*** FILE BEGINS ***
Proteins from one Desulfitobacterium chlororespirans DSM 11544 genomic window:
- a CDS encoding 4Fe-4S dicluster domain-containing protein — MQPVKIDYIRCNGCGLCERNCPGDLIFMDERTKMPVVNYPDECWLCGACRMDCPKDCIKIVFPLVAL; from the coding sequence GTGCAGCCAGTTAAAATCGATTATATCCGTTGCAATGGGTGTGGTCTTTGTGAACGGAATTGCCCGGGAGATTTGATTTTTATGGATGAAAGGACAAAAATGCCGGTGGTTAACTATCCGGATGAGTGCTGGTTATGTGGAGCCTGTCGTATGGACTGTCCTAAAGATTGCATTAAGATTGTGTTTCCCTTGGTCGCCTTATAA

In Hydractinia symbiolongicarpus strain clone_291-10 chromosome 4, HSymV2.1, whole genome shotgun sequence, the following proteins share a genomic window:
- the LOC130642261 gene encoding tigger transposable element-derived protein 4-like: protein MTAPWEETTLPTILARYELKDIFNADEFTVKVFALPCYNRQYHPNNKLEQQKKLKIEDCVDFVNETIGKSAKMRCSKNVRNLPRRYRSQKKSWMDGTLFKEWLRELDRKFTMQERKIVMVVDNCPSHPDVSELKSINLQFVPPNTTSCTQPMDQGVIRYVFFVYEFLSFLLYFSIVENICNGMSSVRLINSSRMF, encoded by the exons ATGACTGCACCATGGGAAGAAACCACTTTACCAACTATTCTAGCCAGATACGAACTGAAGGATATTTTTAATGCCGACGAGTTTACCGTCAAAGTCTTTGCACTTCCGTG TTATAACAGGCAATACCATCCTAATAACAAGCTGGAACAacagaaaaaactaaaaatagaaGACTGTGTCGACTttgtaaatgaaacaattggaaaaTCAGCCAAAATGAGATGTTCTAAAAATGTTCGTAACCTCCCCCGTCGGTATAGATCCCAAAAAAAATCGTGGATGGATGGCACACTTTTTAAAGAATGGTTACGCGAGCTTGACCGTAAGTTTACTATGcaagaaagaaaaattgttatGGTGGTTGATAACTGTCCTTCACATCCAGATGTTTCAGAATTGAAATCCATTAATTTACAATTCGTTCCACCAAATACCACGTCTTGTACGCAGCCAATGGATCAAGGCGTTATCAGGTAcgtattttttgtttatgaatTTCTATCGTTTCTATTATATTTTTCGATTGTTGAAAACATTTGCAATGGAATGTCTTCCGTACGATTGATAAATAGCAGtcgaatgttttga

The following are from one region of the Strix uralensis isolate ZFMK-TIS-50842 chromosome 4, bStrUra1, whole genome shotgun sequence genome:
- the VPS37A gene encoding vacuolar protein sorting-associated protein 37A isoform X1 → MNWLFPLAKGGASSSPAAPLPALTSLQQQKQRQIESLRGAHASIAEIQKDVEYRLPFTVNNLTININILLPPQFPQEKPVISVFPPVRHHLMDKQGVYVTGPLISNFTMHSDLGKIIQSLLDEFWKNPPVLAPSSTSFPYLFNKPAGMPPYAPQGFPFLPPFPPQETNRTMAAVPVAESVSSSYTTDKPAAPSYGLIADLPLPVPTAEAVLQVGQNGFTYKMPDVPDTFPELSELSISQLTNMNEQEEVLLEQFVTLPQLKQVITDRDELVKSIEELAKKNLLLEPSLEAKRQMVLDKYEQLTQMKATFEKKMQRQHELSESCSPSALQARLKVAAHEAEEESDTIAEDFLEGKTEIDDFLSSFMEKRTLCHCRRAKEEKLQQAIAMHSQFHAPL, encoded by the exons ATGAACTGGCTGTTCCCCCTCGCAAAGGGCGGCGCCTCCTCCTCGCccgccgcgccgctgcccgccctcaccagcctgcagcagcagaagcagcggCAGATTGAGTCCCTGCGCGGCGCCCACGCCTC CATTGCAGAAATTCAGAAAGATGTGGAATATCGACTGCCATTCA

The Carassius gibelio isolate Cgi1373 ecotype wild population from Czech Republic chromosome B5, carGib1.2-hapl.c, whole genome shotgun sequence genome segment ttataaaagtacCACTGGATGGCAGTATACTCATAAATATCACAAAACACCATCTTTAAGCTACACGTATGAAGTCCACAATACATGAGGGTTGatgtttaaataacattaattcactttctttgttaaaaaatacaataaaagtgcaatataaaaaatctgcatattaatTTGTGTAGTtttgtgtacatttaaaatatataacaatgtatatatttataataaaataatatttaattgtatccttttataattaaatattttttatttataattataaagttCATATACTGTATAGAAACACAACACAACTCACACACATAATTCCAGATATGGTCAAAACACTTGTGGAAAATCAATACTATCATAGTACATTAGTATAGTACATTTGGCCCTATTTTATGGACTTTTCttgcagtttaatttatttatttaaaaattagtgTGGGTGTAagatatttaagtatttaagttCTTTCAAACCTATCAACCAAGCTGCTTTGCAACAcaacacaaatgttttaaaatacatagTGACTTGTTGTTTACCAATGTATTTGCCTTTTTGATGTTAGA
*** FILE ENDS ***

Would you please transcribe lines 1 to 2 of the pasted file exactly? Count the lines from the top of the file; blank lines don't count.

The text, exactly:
Proteins from one Desulfitobacterium chlororespirans DSM 11544 genomic window:
- a CDS encoding 4Fe-4S dicluster domain-containing protein — MQPVKIDYIRCNGCGLCERNCPGDLIFMDERTKMPVVNYPDECWLCGACRMDCPKDCIKIVFPLVAL; from the coding sequence GTGCAGCCAGTTAAAATCGATTATATCCGTTGCAATGGGTGTGGTCTTTGTGAACGGAATTGCCCGGGAGATTTGATTTTTATGGATGAAAGGACAAAAATGCCGGTGGTTAACTATCCGGATGAGTGCTGGTTATGTGGAGCCTGTCGTATGGACTGTCCTAAAGATTGCATTAAGATTGTGTTTCCCTTGGTCGCCTTATAA